Argh! I’m going to be so late!  I was on the 5 train at Union Square, south bound to Wall Street on my way to a session with a client. It was post-work rush hour: not a pretty picture. “Ladies and gentlemen, we are experiencing delays due to train traffic ahead. Please be patient. We will be moving shortly.” I looked at my watch and bumped the person next to me in the turning of my arm. We were body to body and the train was damp and heavy with frustration. I looked around and met other disgruntled faces, rolling eyes, and tapping feet. “Please be patient. We will be moving shortly.” The computerized voice repeated overhead, as though it could feel the crawling skin of its passengers.

EATING HUMBLE PIE & THE NEWNESS OF BEING

"Release through right there ” my teacher said, as she pressed her finger firmly into the center of my upper back, tapping into the space between my shoulder blades “ More, more—keep going!” Adomuka-Svanasana, or Downward-Facing-Dog had never been so hard. I dropped down to my knees, feeling defeated. Not only had I done the pose thousands of times in my own practice, but had taught it hundreds of times as well. How was it that now it felt so… difficult, so strange? How could I, a yoga teacher, be struggling in one of the most frequented poses in all of Vinyasa yoga?

THE FIRST LESSON

In order to let go the first lesson is to examine your consciousness.” The words seemed to penetrate me more than any had so far. They’d been repeated several times, but it wasn’t until the fifth hour in that I started to get it, really get it.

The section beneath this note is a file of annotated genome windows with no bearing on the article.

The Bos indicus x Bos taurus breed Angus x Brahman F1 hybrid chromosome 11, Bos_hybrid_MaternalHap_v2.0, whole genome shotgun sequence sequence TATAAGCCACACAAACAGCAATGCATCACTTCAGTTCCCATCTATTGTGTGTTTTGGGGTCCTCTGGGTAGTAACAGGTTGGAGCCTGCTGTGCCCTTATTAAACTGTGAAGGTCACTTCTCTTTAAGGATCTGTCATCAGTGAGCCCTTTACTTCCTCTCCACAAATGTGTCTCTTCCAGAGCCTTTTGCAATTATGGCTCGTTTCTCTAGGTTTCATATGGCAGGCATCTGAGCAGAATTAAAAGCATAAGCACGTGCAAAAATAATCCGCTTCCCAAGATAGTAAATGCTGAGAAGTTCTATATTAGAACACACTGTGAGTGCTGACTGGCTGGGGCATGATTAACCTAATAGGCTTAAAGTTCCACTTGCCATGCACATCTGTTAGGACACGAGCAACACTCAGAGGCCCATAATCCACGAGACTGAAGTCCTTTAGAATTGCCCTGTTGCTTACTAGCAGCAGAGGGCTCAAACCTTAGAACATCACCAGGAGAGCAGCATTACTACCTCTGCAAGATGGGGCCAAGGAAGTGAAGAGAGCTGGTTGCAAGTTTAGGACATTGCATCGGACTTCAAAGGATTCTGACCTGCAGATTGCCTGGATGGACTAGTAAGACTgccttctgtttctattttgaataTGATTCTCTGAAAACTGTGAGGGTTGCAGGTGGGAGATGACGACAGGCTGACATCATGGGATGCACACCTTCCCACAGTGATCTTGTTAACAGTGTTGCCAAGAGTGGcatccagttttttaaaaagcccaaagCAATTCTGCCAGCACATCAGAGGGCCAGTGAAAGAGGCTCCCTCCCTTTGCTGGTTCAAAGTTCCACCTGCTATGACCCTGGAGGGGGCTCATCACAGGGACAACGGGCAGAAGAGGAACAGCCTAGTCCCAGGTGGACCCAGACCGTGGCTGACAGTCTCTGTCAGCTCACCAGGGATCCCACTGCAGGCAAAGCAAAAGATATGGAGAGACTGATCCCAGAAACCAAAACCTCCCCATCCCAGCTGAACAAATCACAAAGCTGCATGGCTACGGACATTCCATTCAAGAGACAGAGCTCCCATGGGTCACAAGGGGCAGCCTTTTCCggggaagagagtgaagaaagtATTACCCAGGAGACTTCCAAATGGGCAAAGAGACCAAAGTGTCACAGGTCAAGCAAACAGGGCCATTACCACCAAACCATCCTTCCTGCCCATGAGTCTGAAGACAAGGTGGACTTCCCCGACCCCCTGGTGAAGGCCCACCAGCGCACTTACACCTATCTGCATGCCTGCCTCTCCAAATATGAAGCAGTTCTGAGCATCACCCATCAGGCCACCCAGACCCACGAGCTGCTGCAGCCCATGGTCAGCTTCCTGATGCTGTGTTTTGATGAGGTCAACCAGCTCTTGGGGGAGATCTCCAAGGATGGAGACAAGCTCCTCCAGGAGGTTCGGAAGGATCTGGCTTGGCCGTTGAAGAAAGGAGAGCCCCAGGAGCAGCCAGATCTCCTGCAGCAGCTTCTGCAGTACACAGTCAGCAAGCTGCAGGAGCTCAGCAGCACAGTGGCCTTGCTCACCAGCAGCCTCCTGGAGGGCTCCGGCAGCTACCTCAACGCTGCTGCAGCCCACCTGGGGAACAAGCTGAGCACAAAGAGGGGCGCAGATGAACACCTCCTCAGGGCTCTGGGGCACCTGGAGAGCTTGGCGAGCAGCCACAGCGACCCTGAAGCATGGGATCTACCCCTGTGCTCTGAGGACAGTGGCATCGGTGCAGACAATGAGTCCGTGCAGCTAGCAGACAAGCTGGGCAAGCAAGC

I had come to this special meditation workshop after a storm took over my life. I had moved apartments three times in the previous five months, and I was on my fourth move. Each move was unanticipated and hectic. It was starting to feel as though I was being thrown about by the winds of chance, becoming a victim of circumstance rather than a clear agent of choice in the decisions of my life. I didn’t like it one bit. The moves were “bringing things up in me,” painful memories from childhood, feeling homeless, lost and displaced. As a result my life felt disorganized and I was a mess, grumpy, tired and felt an odd uneasiness within me—like my thoughts were louder and more chaotic than usual.

JUST SIT THERE

We want to move. It’s what we do—it’s the nature of how we operate. Try sitting still for just a minute. One minute, without fidgeting. It’s tough, right? We live our lives in constant movement: we jump out of bed, make the coffee, get dressed, get to work, go out, scrounge down our dinner, meet people, hang out, enjoy some drinks, collapse on the bed, wake up, start over. Its all a movement, maybe even a cycle, and one that tends to get messy and sometimes chaotic. We’re one of the most stressed out nations on the planet and New York, well, it’s on a league of its own. After all, it’s The City That Never Sleeps.